Leah Umansky is the author of the Mad-Men inspired chapbook, Don Dreams and I Dream (Kattywompus Press, 2014) and a full-length collection, Domestic Uncertainties (BlazeVOX 2013). She is the curator of the COUPLET Reading Series in NYC, and writes for Tin House. Her poems can be seen in such places as Poetry Magazine, and The Brooklyn Rail, among others.
On Monday, April 20th, at 7pm, Lewis Gordon will read and discuss his latest book, What Fanon Said. Drucilla Cornell, Paget Henry, Kyoo Lee, Doug Ficek, and Nelson Maldonado-Torres, will join the event as respondents.
About What Fanon Said:
Antiblack racism avows reason is white while emotion, and thus supposedly unreason, is black. Challenging academic adherence to this notion, What Fanon Said offers a portrait of Martinican-turned-Algerian revolutionary psychiatrist and philosopher Frantz Fanon as an exemplar of “living thought” against forms of reason marked by colonialism and racism. Working from his own translations of the original French texts, Gordon critically engages everything in Fanon from dialectics, ethics, existentialism, and humanism to philosophical anthropology, phenomenology, and political theory as well as psychiatry and psychoanalysis.
On Wednesday, April 15th, at 7pm, Hong Kong-based author Mark L. Clifford will launch his new book on the environmental crisis, The Greening of Asia. One of Asia's best-respected writers on business and economy, in The Greening of Asia Mark L. Clifford provides a behind-the-scenes look at what companies in China, India, Japan, Korea, the Philippines, Indonesia, Hong Kong, Singapore, and Thailand are doing to build businesses that will lessen the environmental impact of Asia's extraordinary economic growth. Dirty air, foul water, and hellishly overcrowded cities are threatening to choke the region's impressive prosperity. Recognizing a business opportunity in solving social problems, Asian businesses have developed innovative responses to the region's environmental crises.
This Tuesday, May 5th, at 7pm, author Mary Morris reads and discusses her latest novel, The Jazz Palace. Mary Morris is the author of fourteen books - six novels, three collections of short stories, and four travel memoirs, including Nothing To Declare: Memoirs of a Woman Traveling Alone. Recently her short stories have appeared in such places as The Atlantic, Ploughshares, and Electric Literature. The recipient of the Rome Prize in Literature, Morris teaches creative writing at Sarah Lawrence College.
On Wednesday, March 18th, at 7pm author Melanie Notkin will launch her latest book, Otherhood, at Book Culture on Columbus. Melanie Notkin (a.k.a. Savvy Auntie) is the founder of SavvyAuntie.com and creator of the popular Savvy Auntie lifestyle brand--the phenomenon heralded by fabulous kid-friendly women everywhere as a celebration of modern, cosmopolitan aunthood.
On Wednesday, March 4th, at 7pm Michael T. Heaney and co-author Fabio Rojas will launch Party in the Street: The Antiwar Movement and the Democratic Party after 9/11. Party in the Street explores the interaction between political parties and social movements in the United States. Examining the collapse of the post-9/11 antiwar movement against the wars in Iraq and Afghanistan, this book focuses on activism and protest in the United States.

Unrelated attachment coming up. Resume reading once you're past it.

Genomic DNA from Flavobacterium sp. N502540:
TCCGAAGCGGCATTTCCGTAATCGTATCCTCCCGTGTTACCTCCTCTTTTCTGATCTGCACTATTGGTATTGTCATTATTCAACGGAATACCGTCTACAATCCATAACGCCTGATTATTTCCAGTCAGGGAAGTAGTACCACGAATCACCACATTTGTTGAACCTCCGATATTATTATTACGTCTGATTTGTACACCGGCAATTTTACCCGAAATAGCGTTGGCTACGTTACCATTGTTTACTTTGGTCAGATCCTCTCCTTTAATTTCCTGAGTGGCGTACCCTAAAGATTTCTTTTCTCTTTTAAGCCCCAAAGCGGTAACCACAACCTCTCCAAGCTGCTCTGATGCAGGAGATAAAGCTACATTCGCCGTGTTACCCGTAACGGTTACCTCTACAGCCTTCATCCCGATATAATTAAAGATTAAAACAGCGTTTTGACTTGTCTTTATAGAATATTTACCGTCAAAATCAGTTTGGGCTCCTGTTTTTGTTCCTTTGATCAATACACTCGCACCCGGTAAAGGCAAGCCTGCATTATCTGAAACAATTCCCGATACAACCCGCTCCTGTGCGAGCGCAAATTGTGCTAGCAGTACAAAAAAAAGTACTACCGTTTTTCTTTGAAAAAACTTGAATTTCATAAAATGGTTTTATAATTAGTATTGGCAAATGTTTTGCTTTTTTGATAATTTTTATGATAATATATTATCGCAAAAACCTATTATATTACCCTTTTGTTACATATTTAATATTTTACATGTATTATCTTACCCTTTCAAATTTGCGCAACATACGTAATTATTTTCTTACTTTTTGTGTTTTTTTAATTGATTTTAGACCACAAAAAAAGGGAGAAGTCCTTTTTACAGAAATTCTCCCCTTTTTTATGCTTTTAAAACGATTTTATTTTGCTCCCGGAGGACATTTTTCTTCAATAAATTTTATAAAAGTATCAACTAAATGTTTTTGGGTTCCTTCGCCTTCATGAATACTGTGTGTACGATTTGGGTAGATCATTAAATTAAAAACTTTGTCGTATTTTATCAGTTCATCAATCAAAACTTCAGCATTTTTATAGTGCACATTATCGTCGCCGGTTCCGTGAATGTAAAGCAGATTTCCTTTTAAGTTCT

Miranda Field was born and raised in the UK, but has lived on the Upper West Side for many years. Her first collection, Swallow, won a Katherine Bakeless Nason Literary publication Award. Her second collection is forthcoming from Four Way Books. She teaches in the creative Writing programs at Eugene Lang, NYU, and Barnard College.
This Sunday, April 19th, at 4pm, New Vessel Press will host an event featuring a discussion on the history and development of the press, including a showcase of current and future titles. New Vessel Press was founded in New York City in 2012 and is an independent publishing house specializing in the translation of foreign literature into English.
Looking forward to this event, we interviewed cofounders Ross Ufberg and Michael Z. Wise about the press and upcoming publications...
On Tuesday, April 14th at 6pm, Louisa Burns-Bisogno and Saundra Shohen launch their new page turner, The Night John Lennon Died . . . so did John Doe at Book Culture on Columbus. Based on true events, The Night John Lennon Died...so did John Doe is the ER Administrator's baptism by fire when John Lennon’s bloodied body is carried into Roosevelt Hospital's ER over the shoulder of a policeman. Moments later, in the next room there is the suspicious death of an elderly John Doe. As the old man’s frail body is placed next to Lennon’s in the morgue van, Annie believes her involvement in these two senseless deaths is over. It is just beginning…
On Tuesday, February 24th, at 7pm Dr. Tovah Klein will read and discuss her new book, How Toddlers Thrive, at Book Culture on Columbus. Dr. Tovah Klein, called "the toddler whisperer" on Good Morning America, has penned "a parenting milestone" (Dr. Harvey Rotbart, No Regrets Parenting) with How Toddlers Thrive, which shows parents of children ages two to five how to harness the singular power of the toddler mind during what might be the most crucial time of a child's brain development, to plant the seeds of lifelong success.
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